Victoria Ivie / Courier A string of underwear that PCC students wrote messages on at the quad on April 24, 2019 for sexual assault awarness week.
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For years, claims of sexual assault have been making headlines accusing powerful men in entertainment, politics and colleges around the country of rape and sexual harassment. With all the attention on the topic and calls to stop sexual assault, PCC’s Student Health Services (PCCSHS) held 3 events throughout last week to provide Lancers with strategies to prevent sexual assaults on campus while also creating a safe learning environment.

“The topic is important because everyone should feel safe, especially in a place like school,” PCC student Angelica Gradillas said. “I think females hold a much higher risk than males and it’s not fair, everyone should feel safe and respected.”

The event guided Lancers on three different strategies to confront the possible attackers on campus; directly confronting the attacker, trying to diffuse the situation, and getting someone else to help the possible victims.

According PCCSHS, confronting the perpetrators might help diffuse a situation where violence might follow.

“I personally wouldn’t know what to do because I never encountered anything like that, but if I were to see it happening to somebody I would go help or go run and get somebody if I couldn’t do anything,” student Angela Hirrahs stated. “I feel pretty safe [on campus], I don’t have a reason not to.”

Another technique to help possible victims of sexual assault on campus is by asking the victims if they need help while trying to distract the attacker. Distracting the attacker might give time to the victim to react and avoid the assault.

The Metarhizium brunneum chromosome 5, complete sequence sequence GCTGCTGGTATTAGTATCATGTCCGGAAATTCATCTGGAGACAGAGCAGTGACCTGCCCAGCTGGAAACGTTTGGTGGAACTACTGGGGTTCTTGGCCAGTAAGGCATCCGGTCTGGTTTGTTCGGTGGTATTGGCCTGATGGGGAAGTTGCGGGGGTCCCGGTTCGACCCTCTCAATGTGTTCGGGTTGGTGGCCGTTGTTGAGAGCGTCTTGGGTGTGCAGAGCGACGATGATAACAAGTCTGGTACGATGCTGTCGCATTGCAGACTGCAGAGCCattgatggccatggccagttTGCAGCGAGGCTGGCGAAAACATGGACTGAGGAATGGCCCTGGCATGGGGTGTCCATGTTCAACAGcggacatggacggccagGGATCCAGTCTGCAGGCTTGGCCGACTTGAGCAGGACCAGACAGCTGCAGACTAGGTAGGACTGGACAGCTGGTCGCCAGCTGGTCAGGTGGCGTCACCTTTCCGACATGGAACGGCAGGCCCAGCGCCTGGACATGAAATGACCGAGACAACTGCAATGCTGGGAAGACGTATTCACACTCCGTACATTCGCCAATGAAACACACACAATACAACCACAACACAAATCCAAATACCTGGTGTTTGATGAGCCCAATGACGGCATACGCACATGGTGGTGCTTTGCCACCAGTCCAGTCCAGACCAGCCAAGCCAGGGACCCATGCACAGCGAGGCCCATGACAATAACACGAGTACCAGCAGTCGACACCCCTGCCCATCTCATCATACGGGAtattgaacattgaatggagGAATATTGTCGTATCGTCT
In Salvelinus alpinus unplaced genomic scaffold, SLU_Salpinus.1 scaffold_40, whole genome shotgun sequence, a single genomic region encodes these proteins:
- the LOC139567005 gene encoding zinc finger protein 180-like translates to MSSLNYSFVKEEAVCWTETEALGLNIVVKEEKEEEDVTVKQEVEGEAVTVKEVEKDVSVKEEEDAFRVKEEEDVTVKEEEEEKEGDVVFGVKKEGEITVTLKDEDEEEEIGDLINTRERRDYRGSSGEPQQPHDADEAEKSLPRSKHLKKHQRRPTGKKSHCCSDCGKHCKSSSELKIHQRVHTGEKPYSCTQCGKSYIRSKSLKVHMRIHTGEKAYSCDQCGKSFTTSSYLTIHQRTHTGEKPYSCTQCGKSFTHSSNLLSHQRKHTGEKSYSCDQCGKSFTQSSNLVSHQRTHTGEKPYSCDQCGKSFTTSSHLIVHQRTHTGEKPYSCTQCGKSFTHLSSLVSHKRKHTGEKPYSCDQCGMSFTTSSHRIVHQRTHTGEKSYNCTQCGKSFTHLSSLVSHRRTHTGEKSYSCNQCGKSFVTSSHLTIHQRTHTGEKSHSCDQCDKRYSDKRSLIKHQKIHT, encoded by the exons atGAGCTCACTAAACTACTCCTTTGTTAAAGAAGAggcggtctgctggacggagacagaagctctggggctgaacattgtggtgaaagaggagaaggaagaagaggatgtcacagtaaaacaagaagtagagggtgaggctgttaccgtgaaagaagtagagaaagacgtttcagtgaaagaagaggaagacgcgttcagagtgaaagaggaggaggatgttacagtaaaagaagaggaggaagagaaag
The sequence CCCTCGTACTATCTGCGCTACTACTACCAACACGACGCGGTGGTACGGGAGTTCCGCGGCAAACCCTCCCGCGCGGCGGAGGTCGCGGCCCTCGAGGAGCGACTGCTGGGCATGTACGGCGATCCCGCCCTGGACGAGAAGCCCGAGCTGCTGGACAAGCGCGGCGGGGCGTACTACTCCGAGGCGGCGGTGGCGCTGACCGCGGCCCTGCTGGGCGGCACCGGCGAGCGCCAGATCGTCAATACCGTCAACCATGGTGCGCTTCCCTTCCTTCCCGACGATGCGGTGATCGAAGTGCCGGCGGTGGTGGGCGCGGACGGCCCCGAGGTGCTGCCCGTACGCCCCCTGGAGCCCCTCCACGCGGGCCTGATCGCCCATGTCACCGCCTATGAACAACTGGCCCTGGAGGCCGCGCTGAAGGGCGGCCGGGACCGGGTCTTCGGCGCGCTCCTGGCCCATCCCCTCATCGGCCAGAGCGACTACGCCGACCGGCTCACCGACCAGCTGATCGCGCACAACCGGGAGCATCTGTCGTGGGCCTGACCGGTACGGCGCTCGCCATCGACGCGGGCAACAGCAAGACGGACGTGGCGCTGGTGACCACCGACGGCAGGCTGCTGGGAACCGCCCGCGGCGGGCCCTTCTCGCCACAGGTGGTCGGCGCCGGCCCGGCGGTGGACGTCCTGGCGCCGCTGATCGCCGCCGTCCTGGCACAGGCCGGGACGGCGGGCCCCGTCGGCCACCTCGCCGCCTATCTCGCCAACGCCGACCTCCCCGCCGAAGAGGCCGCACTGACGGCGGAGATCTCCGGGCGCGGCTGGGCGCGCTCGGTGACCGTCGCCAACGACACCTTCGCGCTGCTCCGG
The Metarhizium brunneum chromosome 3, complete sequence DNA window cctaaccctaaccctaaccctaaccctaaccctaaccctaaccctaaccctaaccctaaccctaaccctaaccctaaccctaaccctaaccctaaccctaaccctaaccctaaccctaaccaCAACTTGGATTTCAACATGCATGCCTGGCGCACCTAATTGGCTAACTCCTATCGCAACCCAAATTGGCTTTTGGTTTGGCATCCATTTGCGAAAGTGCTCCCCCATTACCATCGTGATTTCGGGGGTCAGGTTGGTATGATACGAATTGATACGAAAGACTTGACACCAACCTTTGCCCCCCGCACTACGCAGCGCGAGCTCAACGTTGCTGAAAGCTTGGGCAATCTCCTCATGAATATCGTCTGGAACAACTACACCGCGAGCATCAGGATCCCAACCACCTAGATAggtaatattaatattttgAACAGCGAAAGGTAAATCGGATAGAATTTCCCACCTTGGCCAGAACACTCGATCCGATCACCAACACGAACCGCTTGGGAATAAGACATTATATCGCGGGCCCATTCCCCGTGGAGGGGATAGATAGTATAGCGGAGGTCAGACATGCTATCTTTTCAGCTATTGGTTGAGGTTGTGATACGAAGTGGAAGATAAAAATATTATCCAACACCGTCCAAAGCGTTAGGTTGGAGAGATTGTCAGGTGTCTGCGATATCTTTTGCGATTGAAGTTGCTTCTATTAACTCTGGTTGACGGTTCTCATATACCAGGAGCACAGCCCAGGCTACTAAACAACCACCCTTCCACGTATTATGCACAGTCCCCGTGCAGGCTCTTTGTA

Delegating or calling some else to help the victim is the third option advised by the PCCSHS, it’s important to contact campus police, students or other staff members that might be able to help.

“I feel like sexual assault is something we don’t talk about on a daily basis and feel like sex is just a topic people don’t like talking about because they get uncomfortable,” student Jazmin Sandoval said. “If we talk more about it and spread awareness people will feel more comfortable talking about it, and if they’ve been victimized then they’ll probably come upfront about it.”

During “Take Back the Night”, the last day of the event, PCCSHS took participants to locations around campus believed unsafe mostly at night for lack of light or students around.

Christian Aguilar/Courier PCCSHS staff preparing students to go to unsafe locations on campus to learn strategies to prevent sexual assault on campus on Thursday, May 2, 2019.

The first stop was the northside entrance of the W building in conjunction with the R building, and PCC’s Bookstore. The second stop was between the Center of The Arts, and UU building close to Lot 5, and the third and last stop between the L and C building by the student pick up and drop off area.

“We wanted to create sort of a community and show everyone that we are here for each other, this is not a topic we should be running away from, but it’s something we should consistently be talking about,” student event organizer Erika Nieblas stated. “We wanted to inform people how they can be active participants in preventing sexual assault, so, that’s why tried to do the bystander intervention as well.”

Students who don’t feel safe walking on campus at night are encouraged to call PCCPD at (626) 585-7484, officers will escort you to your location.

Lancers can also sing up for emergency alerts sent to mobile devices by clicking here.

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